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NTS is a reliable and valid standard for the triage of adults throughout the emergency care chain

Source: newsletter Radboudumc – April 2021

Research institute IQ healthcare (Radboudumc) from Nijmegen has been commissioned by the NTS Foundation to conduct a scientific study into the validity and reliability of the Dutch Triage Standard (NTS) in adults.

Nationwide survey
In a national study, 41 cases with real and common health complaints were assessed by 102 experienced triage nurses from the 3 partners in the emergency care chain: the GP Post (HAP), the Ambulance Control Room (MKA) and the Emergency Department (ED). The triage nurses used the NTS in their assessment of urgency. An expert panel determined in advance the most appropriate urgency of each case. This expert opinion formed the reference standard in the study. The investigators compared the urgency assessment of the NTS triage nurses with the reference standard. They also compared the urgency assessments between the triage nurses. A total of 4182 assessments took place.

Determination of urgency
The study showed a sensitivity of 95%:
Highly urgent cases were therefore also assessed as high urgent in 95% of the cases. The specificity was 83%. This means that 17% of the truly low-urgency cases were assessed as high-urgency. The sensitivity of the NTS is high, but the specificity seems to be improved. The reliability of the inter-raters for all triage nurses together and for each chain partner separately was good. Triage nurses perform triage with the NTS in a similar way, with almost all of them arriving at the same urgency. Finally, the results turned out to be very similar between the three chain partners.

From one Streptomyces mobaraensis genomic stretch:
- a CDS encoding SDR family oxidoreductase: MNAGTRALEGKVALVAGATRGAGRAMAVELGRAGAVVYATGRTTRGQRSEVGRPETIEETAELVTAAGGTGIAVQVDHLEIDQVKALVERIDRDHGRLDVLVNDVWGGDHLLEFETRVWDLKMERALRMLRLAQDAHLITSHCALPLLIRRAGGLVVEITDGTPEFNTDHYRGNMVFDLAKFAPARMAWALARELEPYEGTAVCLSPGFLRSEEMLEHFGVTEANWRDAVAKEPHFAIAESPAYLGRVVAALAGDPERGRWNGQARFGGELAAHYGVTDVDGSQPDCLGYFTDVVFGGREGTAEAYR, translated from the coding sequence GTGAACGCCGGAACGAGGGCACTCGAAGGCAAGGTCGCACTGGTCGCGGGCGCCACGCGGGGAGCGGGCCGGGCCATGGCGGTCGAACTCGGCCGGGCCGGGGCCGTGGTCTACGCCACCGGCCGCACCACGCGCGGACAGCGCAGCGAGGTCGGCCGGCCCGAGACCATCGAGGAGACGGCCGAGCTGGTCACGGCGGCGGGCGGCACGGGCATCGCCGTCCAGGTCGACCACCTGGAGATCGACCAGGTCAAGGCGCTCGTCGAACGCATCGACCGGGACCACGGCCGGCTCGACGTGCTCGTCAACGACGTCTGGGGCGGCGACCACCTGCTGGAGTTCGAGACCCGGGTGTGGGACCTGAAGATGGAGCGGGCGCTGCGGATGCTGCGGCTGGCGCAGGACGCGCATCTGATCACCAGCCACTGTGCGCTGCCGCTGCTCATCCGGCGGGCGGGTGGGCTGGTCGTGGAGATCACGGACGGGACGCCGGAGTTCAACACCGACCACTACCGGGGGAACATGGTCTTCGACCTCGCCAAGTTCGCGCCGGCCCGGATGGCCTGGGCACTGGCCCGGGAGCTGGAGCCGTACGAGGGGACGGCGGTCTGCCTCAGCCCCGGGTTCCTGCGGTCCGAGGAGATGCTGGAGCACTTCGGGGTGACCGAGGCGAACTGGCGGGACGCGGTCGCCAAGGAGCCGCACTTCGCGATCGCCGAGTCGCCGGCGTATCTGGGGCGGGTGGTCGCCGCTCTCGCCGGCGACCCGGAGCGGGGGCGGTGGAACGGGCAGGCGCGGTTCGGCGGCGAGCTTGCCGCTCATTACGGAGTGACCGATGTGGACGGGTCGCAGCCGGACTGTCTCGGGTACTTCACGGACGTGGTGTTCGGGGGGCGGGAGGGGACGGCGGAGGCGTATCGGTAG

Opportunities for more collaboration
This comprehensive study shows that the NTS is a reliable and valid standard for the triage of adults throughout the emergency care chain. The agreement in urgency assessment of the HAP, MKA and A&E triage nurses is promising and provides opportunities for increasing cooperation and personnel exchange in combined emergency rooms. Follow-up research in practice is needed to be able to make statements about the safety and effectiveness of triage of actual patients.

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